Compulsory microchipping for cats and kittens could be introduced in England as early as next year, in a move that would help reunite thousands of owners with their lost or stolen pets.
The Department for Environment, Food and Rural Affairs (Defra) launched an eight-week public consultation on Wednesday on proposals to make it mandatory for owners to microchip their cats, seeking input from vets, owners and members of the public.
The proposed measures are part of a renewed effort to further raise the UK’s animal welfare standards, particularly now that it is outside the EU.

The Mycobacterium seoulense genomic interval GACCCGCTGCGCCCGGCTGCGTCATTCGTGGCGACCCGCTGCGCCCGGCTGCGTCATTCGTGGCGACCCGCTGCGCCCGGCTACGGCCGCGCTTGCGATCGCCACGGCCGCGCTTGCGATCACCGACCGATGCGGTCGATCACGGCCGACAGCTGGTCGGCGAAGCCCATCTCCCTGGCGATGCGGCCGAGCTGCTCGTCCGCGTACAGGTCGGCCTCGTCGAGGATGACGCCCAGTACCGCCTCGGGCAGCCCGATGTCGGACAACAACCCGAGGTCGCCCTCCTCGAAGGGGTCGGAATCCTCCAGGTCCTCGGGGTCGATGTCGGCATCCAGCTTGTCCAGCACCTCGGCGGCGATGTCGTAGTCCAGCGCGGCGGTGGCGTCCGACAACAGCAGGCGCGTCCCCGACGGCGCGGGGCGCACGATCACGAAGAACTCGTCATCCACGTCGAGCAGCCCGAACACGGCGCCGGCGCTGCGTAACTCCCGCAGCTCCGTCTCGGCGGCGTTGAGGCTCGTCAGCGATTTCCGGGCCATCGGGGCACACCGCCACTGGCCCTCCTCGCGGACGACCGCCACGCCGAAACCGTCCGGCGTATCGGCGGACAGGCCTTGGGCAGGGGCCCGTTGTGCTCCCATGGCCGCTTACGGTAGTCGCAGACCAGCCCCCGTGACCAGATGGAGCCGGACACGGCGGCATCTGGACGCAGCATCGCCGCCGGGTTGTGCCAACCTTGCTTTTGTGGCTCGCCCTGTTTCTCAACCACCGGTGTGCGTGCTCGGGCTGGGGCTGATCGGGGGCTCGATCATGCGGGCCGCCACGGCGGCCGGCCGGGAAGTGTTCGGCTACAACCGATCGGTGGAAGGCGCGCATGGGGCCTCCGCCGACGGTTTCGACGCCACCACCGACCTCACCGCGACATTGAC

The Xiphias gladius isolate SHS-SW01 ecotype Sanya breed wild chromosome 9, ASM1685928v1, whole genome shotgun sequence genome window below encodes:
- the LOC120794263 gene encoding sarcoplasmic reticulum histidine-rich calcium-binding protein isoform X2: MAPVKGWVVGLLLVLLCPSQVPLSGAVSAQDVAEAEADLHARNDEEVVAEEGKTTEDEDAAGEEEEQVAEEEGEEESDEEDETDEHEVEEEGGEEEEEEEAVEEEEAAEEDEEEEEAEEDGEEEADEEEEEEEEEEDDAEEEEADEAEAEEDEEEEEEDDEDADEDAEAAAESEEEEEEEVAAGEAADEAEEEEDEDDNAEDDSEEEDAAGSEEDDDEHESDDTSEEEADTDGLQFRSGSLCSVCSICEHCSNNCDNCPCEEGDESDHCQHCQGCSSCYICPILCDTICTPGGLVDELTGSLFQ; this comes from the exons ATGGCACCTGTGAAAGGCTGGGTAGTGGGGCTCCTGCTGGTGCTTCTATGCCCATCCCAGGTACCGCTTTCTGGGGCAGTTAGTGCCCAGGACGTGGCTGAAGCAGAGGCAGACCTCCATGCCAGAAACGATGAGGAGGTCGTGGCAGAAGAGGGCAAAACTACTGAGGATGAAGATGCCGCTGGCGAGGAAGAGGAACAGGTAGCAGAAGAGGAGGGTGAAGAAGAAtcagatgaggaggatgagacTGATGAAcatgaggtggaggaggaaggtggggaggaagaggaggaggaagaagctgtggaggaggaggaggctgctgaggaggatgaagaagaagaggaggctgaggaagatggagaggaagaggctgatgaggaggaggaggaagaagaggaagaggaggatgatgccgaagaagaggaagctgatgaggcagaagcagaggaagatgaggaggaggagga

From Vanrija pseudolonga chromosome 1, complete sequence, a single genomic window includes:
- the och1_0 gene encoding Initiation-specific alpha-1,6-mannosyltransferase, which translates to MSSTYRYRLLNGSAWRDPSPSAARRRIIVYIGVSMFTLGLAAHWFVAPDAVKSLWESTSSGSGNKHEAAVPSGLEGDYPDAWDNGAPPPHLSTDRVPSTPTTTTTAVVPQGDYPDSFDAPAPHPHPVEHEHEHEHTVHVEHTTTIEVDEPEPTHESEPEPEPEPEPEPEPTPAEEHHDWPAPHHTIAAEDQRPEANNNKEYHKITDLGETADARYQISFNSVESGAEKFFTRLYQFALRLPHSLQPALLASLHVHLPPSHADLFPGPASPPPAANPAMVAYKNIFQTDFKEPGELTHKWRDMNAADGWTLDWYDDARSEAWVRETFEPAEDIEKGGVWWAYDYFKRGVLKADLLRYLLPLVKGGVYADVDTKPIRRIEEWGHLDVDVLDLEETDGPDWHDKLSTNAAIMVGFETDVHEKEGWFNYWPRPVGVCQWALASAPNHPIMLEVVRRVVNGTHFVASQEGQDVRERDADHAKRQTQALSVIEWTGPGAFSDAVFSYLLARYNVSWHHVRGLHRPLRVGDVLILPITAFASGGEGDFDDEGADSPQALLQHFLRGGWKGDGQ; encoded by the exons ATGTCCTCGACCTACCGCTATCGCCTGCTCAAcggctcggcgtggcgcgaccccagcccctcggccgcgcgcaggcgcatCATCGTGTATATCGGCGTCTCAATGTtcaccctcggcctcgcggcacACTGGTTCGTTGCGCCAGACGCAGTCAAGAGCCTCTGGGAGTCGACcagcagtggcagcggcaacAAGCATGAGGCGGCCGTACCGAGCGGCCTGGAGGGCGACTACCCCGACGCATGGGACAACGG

Pet ownership has boomed during lockdown and it is estimated that 2.6 million cats – over a quarter of the UK’s feline population – are not microchipped. An earlier call for evidence showed 99% of respondents supported the practice.
Microchipping involves the painless insertion of a chip, generally around the size of a grain of rice, under the skin. When an animal is found, scanning the microchip – which has a unique serial number – means the registered owner can be identified on a database and the pet can quickly be reunited with them.
Owners are likely to face the same penalties as dog owners